The Macron administration is struggling to defuse the anger driving the “yellow vest” protests, as it reels from the worst riots seen in central Paris in five decades last Saturday.
Government spokesman Benjamin Griveaux said all tax-related policies needed to be periodically evaluated and, if deemed not to be working, should be changed. He said the wealth tax could be reassessed in the autumn of 2019.
“If a measure that we have taken, which is costing the public money, turns out not to be working, if it’s not going well, we’re not stupid – we would change it,” Griveaux told RTL radio.
The unrest over the squeeze on household budgets comes as OECD data showed that France has become the most highly taxed country in the developed world, surpassing even high-tax Denmark.
Griveaux later told a weekly news conference that Macron had called on all political parties, trade unions and business leaders to press the need for calm.
Student protests and planned trade union strikes in the energy and port sectors next week underscored the risk of contagion.
A Macron aide denied that any eventual revision of the wealth tax would represent a major climb-down by Macron, a pro-business former investment banker, adding that the president remained committed to his reform drive.
Griveaux defended Macron’s decision last year to narrow the wealth tax – known in France as “ISF” – to a tax on real estate assets, rather than all of an individual’s worldwide assets, from jewelry to yachts to investments, over the value of 1.3 million euros ($1.5 million).
Those changes earned Macron the label “president of the rich” among the hard-pressed middle class voters and blue collar workers who criticize the president for pursuing policies that favor the wealthy and do nothing to help the poor.
Griveaux said the wealth tax reform had not been “a gift to the rich” and was aimed at encouraging wealthy individuals to invest more in France.
“This money was to be invested in our SMEs for them to develop, innovate and hire. If that is not the case … then we can reopen it for discussion.”
The “yellow vest” movement – so-called because of the high-vis jackets worn by protesters – began with the aim of highlighting the squeeze on household budgets caused by fuel taxes but morphed into a broader, sometimes-violent rebellion against 40-year-old Macron.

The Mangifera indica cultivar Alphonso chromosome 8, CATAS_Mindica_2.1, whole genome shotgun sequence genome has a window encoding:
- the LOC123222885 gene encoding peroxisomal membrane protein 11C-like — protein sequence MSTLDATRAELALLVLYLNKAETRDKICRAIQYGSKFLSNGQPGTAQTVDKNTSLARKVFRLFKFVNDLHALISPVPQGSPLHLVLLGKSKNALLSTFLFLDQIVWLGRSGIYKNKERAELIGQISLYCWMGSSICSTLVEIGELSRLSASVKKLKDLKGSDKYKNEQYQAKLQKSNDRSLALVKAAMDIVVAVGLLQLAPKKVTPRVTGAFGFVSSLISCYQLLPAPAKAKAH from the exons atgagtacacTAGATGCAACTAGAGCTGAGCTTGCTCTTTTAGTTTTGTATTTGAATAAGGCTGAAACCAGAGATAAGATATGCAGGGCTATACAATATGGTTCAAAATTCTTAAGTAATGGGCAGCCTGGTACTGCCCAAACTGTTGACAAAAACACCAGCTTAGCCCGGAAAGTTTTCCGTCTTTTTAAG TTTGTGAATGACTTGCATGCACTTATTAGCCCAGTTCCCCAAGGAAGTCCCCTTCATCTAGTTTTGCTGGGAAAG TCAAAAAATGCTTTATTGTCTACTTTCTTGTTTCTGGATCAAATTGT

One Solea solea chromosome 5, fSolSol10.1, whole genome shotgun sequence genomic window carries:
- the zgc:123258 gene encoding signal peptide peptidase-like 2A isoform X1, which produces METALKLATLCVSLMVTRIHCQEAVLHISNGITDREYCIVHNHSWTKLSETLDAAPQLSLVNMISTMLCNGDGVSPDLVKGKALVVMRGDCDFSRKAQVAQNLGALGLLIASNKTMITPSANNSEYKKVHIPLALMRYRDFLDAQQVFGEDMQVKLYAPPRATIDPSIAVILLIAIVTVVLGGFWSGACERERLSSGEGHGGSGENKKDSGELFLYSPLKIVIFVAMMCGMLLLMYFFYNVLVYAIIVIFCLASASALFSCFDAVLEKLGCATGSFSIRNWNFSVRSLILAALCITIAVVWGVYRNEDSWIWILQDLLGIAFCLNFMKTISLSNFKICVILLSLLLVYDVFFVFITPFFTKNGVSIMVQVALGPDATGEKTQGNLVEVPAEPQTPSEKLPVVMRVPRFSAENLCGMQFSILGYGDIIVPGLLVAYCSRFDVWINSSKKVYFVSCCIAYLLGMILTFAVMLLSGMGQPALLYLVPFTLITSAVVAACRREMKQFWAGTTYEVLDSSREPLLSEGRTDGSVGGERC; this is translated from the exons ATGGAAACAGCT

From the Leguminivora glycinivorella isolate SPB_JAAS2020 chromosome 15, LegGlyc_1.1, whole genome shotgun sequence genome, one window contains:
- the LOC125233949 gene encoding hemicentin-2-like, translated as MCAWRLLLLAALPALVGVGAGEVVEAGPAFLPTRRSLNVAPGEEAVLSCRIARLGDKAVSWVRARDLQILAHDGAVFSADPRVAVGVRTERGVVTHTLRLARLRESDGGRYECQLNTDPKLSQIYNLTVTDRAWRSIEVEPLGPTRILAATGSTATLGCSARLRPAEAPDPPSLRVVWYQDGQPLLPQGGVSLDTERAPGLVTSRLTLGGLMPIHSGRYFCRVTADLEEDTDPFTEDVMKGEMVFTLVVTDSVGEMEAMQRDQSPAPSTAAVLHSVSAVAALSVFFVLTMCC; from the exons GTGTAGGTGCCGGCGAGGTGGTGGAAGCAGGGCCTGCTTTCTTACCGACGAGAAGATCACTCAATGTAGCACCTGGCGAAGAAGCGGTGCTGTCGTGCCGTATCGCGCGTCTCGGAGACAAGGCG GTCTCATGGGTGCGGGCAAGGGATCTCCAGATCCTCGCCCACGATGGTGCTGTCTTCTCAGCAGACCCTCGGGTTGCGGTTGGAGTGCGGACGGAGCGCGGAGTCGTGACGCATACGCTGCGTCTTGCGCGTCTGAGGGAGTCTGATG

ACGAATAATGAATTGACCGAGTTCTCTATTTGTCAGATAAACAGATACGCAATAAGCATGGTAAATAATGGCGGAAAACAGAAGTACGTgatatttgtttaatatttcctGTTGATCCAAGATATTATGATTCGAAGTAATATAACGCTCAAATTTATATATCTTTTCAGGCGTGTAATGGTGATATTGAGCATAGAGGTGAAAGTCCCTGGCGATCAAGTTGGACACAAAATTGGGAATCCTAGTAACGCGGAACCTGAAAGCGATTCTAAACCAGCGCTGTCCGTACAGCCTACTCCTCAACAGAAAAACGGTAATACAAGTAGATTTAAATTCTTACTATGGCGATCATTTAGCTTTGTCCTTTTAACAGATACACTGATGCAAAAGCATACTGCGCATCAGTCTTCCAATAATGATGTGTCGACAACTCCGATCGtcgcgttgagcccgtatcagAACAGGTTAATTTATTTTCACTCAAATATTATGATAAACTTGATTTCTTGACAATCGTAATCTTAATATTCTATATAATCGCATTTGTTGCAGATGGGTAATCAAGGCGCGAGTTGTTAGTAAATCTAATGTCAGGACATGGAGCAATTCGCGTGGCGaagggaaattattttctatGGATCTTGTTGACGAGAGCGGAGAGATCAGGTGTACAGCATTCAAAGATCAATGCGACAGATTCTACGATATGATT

His administration’s shift on fuel tax came after rioters ran amok in central Paris, torching cars, looting boutiques vandalizing cafes and private residences and cafes in affluent neighborhoods.
Prime Minister Edouard Philippe said the six-month suspension to the carbon-tax would be used to examine other measures to bolster household spending power.
It marked the first major U-turn by Macron in his 18-months in office, at a time polls show that barely one in five French people think he is doing a good job.
U.S. President Donald Trump appeared to mock Macron over the policy shift, which could make it harder for France to meet its CO2 emissions reduction target, a core element of the Paris climate agreement of 2015.
“I am glad that my friend @EmmanuelMacron and the protestors in Paris have agreed with the conclusion I reached two years ago,” Trump tweeted late on Tuesday, as U.N. climate talks take place in Poland.
“The Paris Agreement is fatally flawed because it raises the price of energy for responsible countries while whitewashing some of the worst polluters.”
Adding to Macron’s difficulties, college students are agitating and the hardline CGT trade union on Wednesday called for strikes in the energy industry and at ports on Dec. 13.
“We too want a freeze on the planned closures of coal plants,” the CGT union said in a statement.
Meanwhile, Total (TOTF.PA) said a rising number of its filling stations were running dry as a result of “yellow vest” road blocks.